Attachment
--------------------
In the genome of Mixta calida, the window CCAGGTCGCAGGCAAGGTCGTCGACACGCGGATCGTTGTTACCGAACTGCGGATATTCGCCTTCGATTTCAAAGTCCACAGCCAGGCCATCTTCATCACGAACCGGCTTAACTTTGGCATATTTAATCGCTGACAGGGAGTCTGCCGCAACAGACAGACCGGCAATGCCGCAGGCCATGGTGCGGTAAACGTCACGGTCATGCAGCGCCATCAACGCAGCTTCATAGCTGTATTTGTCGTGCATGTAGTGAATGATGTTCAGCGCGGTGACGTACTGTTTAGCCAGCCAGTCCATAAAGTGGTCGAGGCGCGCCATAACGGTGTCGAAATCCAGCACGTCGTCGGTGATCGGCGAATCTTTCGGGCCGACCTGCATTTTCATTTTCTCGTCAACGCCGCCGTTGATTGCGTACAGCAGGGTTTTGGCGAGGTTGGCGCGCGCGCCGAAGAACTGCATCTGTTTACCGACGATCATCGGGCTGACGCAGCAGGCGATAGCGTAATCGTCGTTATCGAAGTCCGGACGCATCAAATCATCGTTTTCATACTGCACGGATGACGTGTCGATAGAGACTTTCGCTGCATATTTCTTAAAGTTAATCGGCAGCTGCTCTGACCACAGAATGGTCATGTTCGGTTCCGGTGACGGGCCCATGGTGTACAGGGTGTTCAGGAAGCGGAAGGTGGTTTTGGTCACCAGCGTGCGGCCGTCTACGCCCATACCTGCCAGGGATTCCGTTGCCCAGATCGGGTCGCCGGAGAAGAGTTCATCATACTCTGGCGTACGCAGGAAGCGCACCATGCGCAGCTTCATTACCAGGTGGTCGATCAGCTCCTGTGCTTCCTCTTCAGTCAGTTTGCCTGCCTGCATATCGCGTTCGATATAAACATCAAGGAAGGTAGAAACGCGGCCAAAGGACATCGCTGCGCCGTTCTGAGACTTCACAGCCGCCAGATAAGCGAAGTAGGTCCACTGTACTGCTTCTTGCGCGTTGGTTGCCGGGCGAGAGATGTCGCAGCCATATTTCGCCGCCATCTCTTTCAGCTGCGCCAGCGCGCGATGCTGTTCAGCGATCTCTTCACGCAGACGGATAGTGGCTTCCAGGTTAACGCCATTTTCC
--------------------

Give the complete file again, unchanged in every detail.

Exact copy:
In the genome of Mixta calida, the window CCAGGTCGCAGGCAAGGTCGTCGACACGCGGATCGTTGTTACCGAACTGCGGATATTCGCCTTCGATTTCAAAGTCCACAGCCAGGCCATCTTCATCACGAACCGGCTTAACTTTGGCATATTTAATCGCTGACAGGGAGTCTGCCGCAACAGACAGACCGGCAATGCCGCAGGCCATGGTGCGGTAAACGTCACGGTCATGCAGCGCCATCAACGCAGCTTCATAGCTGTATTTGTCGTGCATGTAGTGAATGATGTTCAGCGCGGTGACGTACTGTTTAGCCAGCCAGTCCATAAAGTGGTCGAGGCGCGCCATAACGGTGTCGAAATCCAGCACGTCGTCGGTGATCGGCGAATCTTTCGGGCCGACCTGCATTTTCATTTTCTCGTCAACGCCGCCGTTGATTGCGTACAGCAGGGTTTTGGCGAGGTTGGCGCGCGCGCCGAAGAACTGCATCTGTTTACCGACGATCATCGGGCTGACGCAGCAGGCGATAGCGTAATCGTCGTTATCGAAGTCCGGACGCATCAAATCATCGTTTTCATACTGCACGGATGACGTGTCGATAGAGACTTTCGCTGCATATTTCTTAAAGTTAATCGGCAGCTGCTCTGACCACAGAATGGTCATGTTCGGTTCCGGTGACGGGCCCATGGTGTACAGGGTGTTCAGGAAGCGGAAGGTGGTTTTGGTCACCAGCGTGCGGCCGTCTACGCCCATACCTGCCAGGGATTCCGTTGCCCAGATCGGGTCGCCGGAGAAGAGTTCATCATACTCTGGCGTACGCAGGAAGCGCACCATGCGCAGCTTCATTACCAGGTGGTCGATCAGCTCCTGTGCTTCCTCTTCAGTCAGTTTGCCTGCCTGCATATCGCGTTCGATATAAACATCAAGGAAGGTAGAAACGCGGCCAAAGGACATCGCTGCGCCGTTCTGAGACTTCACAGCCGCCAGATAAGCGAAGTAGGTCCACTGTACTGCTTCTTGCGCGTTGGTTGCCGGGCGAGAGATGTCGCAGCCATATTTCGCCGCCATCTCTTTCAGCTGCGCCAGCGCGCGATGCTGTTCAGCGATCTCTTCACGCAGACGGATAGTGGCTTCCAGGTTAACGCCATTTTCC